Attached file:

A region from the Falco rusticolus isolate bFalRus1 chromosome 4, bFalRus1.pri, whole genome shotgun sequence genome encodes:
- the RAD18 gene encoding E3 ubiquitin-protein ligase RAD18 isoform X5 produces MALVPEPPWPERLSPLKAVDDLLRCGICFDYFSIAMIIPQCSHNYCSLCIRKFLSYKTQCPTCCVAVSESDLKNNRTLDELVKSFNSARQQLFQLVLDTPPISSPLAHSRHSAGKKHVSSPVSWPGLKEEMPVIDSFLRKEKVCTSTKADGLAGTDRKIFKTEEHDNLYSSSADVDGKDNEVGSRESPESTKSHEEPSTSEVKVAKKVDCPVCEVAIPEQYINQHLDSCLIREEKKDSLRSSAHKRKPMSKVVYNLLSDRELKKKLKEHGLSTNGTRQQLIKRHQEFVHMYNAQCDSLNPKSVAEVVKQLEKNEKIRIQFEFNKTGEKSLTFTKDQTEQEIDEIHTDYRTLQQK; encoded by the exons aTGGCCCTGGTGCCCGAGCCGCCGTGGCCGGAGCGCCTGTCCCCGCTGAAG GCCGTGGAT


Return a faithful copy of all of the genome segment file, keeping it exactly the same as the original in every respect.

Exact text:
A region from the Falco rusticolus isolate bFalRus1 chromosome 4, bFalRus1.pri, whole genome shotgun sequence genome encodes:
- the RAD18 gene encoding E3 ubiquitin-protein ligase RAD18 isoform X5 produces MALVPEPPWPERLSPLKAVDDLLRCGICFDYFSIAMIIPQCSHNYCSLCIRKFLSYKTQCPTCCVAVSESDLKNNRTLDELVKSFNSARQQLFQLVLDTPPISSPLAHSRHSAGKKHVSSPVSWPGLKEEMPVIDSFLRKEKVCTSTKADGLAGTDRKIFKTEEHDNLYSSSADVDGKDNEVGSRESPESTKSHEEPSTSEVKVAKKVDCPVCEVAIPEQYINQHLDSCLIREEKKDSLRSSAHKRKPMSKVVYNLLSDRELKKKLKEHGLSTNGTRQQLIKRHQEFVHMYNAQCDSLNPKSVAEVVKQLEKNEKIRIQFEFNKTGEKSLTFTKDQTEQEIDEIHTDYRTLQQK; encoded by the exons aTGGCCCTGGTGCCCGAGCCGCCGTGGCCGGAGCGCCTGTCCCCGCTGAAG GCCGTGGAT